Kayak Surfing Locations

Below is a summary of some of Northern California’s most popular kayak surfing breaks.

Warning: Note that during certain adverse conditions, any of these spots can be dangerous, even deadly. Please practice good common sense. Always wear full immersion gear and a good helmet. Take a buddy with you if at all possible.

Steamer Lane

  • Bolinas—Probably the most popular spot for beginners and intermediates. Typically there are a variety of good take-off places, though the most consistent seems to be just NW of the channel. This spot works best with a south or westerly swell. Duxbury reef largely screens out steep northern swells. (Though this can be good if the swell is really huge.) Warning: During an ebb tide, the lagoon can create a very strong current out to sea. If you are in a closed deck boat and lack a reliable roll you should avoid this area. At low tide, the waves can get dumpy and drop you into very shallow water. An inadvertent cartwheel could result in serious head or neck injury.
  • Ocean Beach—It’s junky most of the time, good some of the time, and occasionally world class. Warning: Beginners should not attempt this beach at all, and intermediates and experts should use caution. The waves are typically the biggest of any beach break along the central coast. There are lots of nasty rips, and at the north end of the beach, the currents can take you right onto Seal Rocks. A good first place to try is across from the Beach Chalet at the northwest corner of Golden Gate Park.
  • Pacifica (Linda Mar)—Another popular spot. Appropriate for beginner through high intermediate level paddlers. Often junky, often crowded, but more sheltered than Ocean Beach. Best during a medium to high rising tide. The waves tend to be bigger to the north but better shaped at the south end. Warning: After a big rain, the water can be quite polluted.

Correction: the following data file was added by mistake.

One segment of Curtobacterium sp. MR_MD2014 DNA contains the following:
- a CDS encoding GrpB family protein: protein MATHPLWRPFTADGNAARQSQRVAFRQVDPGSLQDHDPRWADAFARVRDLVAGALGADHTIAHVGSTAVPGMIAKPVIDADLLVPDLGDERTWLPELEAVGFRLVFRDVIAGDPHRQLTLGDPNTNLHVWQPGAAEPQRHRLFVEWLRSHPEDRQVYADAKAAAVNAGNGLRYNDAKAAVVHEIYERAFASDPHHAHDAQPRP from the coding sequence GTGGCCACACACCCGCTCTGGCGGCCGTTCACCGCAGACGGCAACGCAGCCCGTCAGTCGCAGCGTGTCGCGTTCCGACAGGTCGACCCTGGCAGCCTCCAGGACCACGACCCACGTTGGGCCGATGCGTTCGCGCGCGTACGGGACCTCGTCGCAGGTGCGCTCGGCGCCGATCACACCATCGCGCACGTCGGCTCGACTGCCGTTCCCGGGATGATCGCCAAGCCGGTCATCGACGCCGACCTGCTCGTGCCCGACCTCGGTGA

• Half Moon Bay to Santa Cruz—This 50-mile stretch of coastline features a number of good breaks, foremost of which are Davenport Landing, Scotts Creek, and Wadell Creek. Warning: All of these spots can be hairy and are generally inappropriate for beginners. Stay away from the sharky waters of Point Año Nuevo, especially the Año Nuevo State Reserve.
  • Santa Cruz—This is the jewel of Northern California Surfing. The waves are generally big, well shaped, and sheltered from northerly winds. The problem is that everyone knows about it, and during busy periods the top breaks (Steamers Lane and Pleasure Point) are all but off-limits to kayakers due to the extremely high concentration of territorial board surfers. The most popular kayak spot is known as Privates. As you head west along the bluffs from Capitola there is a series of breaks, culminating in Pleasure Point (Soquel Point). On a good day there will be literally hundreds of board surfers along this stretch, with the concentrations increasing as you near the point. Privates is so named because the easiest access is through a locked gate supposedly accessible only to members of a neighborhood association. You can hang out by that gate and try to follow somebody in and down the stairs to the beach, or you can put in a couple hundred yards to the west at the stairs just past 41st Avenue. The break is fantastic during the right conditions, but don’t be surprised if you encounter hostility on a particularly nice, crowded day.
  • Monterey State Beach, Monterey—This is a great location, where you can select the size of surf you want, and where you are unlikely to encounter territorial board surfers. Starting at Monterey Bay Kayaks near the wharf, follow the shoreline eastward and curve northeastward toward Seaside and Sand City until you find the size surf you want. Due to shielding by the Monterey Peninsula, surf is negligible near the wharf and gets progressively larger as you go along the shore. The number of board surfers is small, and they are friendly if you show good surf etiquette. There tends to be a good “soup zone” of frothy white stuff between the break and shore, where you can hang out and get used to the feel of on-rushing water. Then, go out to the break and practice. A good access point is from Casa Verde Way, a mile east of the wharf from Del Monte Avenue.